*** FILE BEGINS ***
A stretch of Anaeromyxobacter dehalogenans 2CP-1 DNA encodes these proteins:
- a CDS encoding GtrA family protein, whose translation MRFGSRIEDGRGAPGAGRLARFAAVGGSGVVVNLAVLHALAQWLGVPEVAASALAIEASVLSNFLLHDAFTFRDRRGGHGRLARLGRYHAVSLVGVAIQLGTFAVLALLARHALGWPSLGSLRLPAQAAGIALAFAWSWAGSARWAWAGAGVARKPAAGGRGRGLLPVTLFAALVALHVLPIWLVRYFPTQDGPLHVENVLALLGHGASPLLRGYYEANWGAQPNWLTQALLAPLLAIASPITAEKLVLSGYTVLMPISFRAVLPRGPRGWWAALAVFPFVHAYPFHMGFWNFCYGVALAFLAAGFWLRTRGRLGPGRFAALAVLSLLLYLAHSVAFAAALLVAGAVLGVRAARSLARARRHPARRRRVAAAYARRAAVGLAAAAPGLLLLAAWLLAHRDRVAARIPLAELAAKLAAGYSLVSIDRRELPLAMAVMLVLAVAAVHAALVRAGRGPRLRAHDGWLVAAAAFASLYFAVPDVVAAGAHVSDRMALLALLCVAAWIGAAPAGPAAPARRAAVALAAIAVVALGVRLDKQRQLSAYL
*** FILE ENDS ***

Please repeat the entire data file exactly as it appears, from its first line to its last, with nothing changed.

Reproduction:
A stretch of Anaeromyxobacter dehalogenans 2CP-1 DNA encodes these proteins:
- a CDS encoding GtrA family protein, whose translation MRFGSRIEDGRGAPGAGRLARFAAVGGSGVVVNLAVLHALAQWLGVPEVAASALAIEASVLSNFLLHDAFTFRDRRGGHGRLARLGRYHAVSLVGVAIQLGTFAVLALLARHALGWPSLGSLRLPAQAAGIALAFAWSWAGSARWAWAGAGVARKPAAGGRGRGLLPVTLFAALVALHVLPIWLVRYFPTQDGPLHVENVLALLGHGASPLLRGYYEANWGAQPNWLTQALLAPLLAIASPITAEKLVLSGYTVLMPISFRAVLPRGPRGWWAALAVFPFVHAYPFHMGFWNFCYGVALAFLAAGFWLRTRGRLGPGRFAALAVLSLLLYLAHSVAFAAALLVAGAVLGVRAARSLARARRHPARRRRVAAAYARRAAVGLAAAAPGLLLLAAWLLAHRDRVAARIPLAELAAKLAAGYSLVSIDRRELPLAMAVMLVLAVAAVHAALVRAGRGPRLRAHDGWLVAAAAFASLYFAVPDVVAAGAHVSDRMALLALLCVAAWIGAAPAGPAAPARRAAVALAAIAVVALGVRLDKQRQLSAYL